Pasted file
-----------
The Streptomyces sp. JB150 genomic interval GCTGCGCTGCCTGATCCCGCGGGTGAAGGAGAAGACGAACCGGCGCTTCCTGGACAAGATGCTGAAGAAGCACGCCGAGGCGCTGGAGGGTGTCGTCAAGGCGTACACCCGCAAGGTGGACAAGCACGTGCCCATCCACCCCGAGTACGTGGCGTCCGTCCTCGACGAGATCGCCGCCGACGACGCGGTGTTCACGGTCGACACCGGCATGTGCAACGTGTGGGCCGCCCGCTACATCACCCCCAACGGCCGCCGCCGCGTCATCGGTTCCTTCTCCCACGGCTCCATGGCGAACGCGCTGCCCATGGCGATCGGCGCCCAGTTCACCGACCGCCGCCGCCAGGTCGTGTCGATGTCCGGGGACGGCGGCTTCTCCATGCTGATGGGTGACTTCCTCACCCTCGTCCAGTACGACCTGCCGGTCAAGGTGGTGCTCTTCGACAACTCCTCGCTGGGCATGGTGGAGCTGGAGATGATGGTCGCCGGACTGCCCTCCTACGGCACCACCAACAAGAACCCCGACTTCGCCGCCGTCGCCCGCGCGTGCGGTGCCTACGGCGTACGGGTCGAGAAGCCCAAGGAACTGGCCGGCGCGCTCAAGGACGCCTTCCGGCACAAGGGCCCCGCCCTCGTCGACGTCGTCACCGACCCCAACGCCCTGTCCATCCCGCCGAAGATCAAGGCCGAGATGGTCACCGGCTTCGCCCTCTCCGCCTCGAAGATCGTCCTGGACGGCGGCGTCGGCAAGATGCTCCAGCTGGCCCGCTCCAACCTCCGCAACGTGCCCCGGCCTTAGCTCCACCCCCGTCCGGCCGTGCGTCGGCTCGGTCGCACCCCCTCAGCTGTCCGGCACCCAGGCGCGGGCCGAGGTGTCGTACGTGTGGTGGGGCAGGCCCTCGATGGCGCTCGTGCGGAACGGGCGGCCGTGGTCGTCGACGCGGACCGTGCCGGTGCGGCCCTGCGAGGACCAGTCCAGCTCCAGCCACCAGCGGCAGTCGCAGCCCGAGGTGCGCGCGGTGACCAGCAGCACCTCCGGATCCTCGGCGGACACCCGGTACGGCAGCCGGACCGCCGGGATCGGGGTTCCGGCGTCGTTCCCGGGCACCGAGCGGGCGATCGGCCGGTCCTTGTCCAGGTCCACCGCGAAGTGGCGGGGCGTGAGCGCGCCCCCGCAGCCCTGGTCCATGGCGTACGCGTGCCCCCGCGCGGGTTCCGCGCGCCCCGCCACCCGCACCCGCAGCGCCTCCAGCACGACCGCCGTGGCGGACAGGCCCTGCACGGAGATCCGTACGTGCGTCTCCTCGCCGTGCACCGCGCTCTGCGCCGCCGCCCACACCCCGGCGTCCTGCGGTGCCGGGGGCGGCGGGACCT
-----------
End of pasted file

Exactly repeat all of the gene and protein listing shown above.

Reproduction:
The Streptomyces sp. JB150 genomic interval GCTGCGCTGCCTGATCCCGCGGGTGAAGGAGAAGACGAACCGGCGCTTCCTGGACAAGATGCTGAAGAAGCACGCCGAGGCGCTGGAGGGTGTCGTCAAGGCGTACACCCGCAAGGTGGACAAGCACGTGCCCATCCACCCCGAGTACGTGGCGTCCGTCCTCGACGAGATCGCCGCCGACGACGCGGTGTTCACGGTCGACACCGGCATGTGCAACGTGTGGGCCGCCCGCTACATCACCCCCAACGGCCGCCGCCGCGTCATCGGTTCCTTCTCCCACGGCTCCATGGCGAACGCGCTGCCCATGGCGATCGGCGCCCAGTTCACCGACCGCCGCCGCCAGGTCGTGTCGATGTCCGGGGACGGCGGCTTCTCCATGCTGATGGGTGACTTCCTCACCCTCGTCCAGTACGACCTGCCGGTCAAGGTGGTGCTCTTCGACAACTCCTCGCTGGGCATGGTGGAGCTGGAGATGATGGTCGCCGGACTGCCCTCCTACGGCACCACCAACAAGAACCCCGACTTCGCCGCCGTCGCCCGCGCGTGCGGTGCCTACGGCGTACGGGTCGAGAAGCCCAAGGAACTGGCCGGCGCGCTCAAGGACGCCTTCCGGCACAAGGGCCCCGCCCTCGTCGACGTCGTCACCGACCCCAACGCCCTGTCCATCCCGCCGAAGATCAAGGCCGAGATGGTCACCGGCTTCGCCCTCTCCGCCTCGAAGATCGTCCTGGACGGCGGCGTCGGCAAGATGCTCCAGCTGGCCCGCTCCAACCTCCGCAACGTGCCCCGGCCTTAGCTCCACCCCCGTCCGGCCGTGCGTCGGCTCGGTCGCACCCCCTCAGCTGTCCGGCACCCAGGCGCGGGCCGAGGTGTCGTACGTGTGGTGGGGCAGGCCCTCGATGGCGCTCGTGCGGAACGGGCGGCCGTGGTCGTCGACGCGGACCGTGCCGGTGCGGCCCTGCGAGGACCAGTCCAGCTCCAGCCACCAGCGGCAGTCGCAGCCCGAGGTGCGCGCGGTGACCAGCAGCACCTCCGGATCCTCGGCGGACACCCGGTACGGCAGCCGGACCGCCGGGATCGGGGTTCCGGCGTCGTTCCCGGGCACCGAGCGGGCGATCGGCCGGTCCTTGTCCAGGTCCACCGCGAAGTGGCGGGGCGTGAGCGCGCCCCCGCAGCCCTGGTCCATGGCGTACGCGTGCCCCCGCGCGGGTTCCGCGCGCCCCGCCACCCGCACCCGCAGCGCCTCCAGCACGACCGCCGTGGCGGACAGGCCCTGCACGGAGATCCGTACGTGCGTCTCCTCGCCGTGCACCGCGCTCTGCGCCGCCGCCCACACCCCGGCGTCCTGCGGTGCCGGGGGCGGCGGGACCT